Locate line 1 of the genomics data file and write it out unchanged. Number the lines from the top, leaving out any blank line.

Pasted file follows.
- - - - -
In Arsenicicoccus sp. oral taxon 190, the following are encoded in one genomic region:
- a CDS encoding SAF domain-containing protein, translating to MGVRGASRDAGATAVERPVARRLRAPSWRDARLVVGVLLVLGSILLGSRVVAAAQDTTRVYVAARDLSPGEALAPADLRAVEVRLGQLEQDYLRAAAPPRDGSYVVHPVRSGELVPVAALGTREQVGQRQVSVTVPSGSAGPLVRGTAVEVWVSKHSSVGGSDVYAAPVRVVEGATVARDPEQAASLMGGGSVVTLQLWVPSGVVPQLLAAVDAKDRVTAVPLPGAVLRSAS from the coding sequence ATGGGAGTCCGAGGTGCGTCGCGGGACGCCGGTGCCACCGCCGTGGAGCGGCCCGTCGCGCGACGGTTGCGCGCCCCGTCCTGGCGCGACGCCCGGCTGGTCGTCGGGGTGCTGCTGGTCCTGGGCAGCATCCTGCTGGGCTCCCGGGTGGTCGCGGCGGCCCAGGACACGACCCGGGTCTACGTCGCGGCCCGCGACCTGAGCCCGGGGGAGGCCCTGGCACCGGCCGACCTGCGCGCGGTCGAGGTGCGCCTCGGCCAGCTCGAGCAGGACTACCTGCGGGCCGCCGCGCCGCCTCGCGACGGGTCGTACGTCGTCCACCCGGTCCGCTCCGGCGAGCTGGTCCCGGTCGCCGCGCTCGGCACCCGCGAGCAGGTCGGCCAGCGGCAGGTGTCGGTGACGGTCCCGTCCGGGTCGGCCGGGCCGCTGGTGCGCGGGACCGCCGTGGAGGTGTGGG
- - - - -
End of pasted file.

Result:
In Arsenicicoccus sp. oral taxon 190, the following are encoded in one genomic region: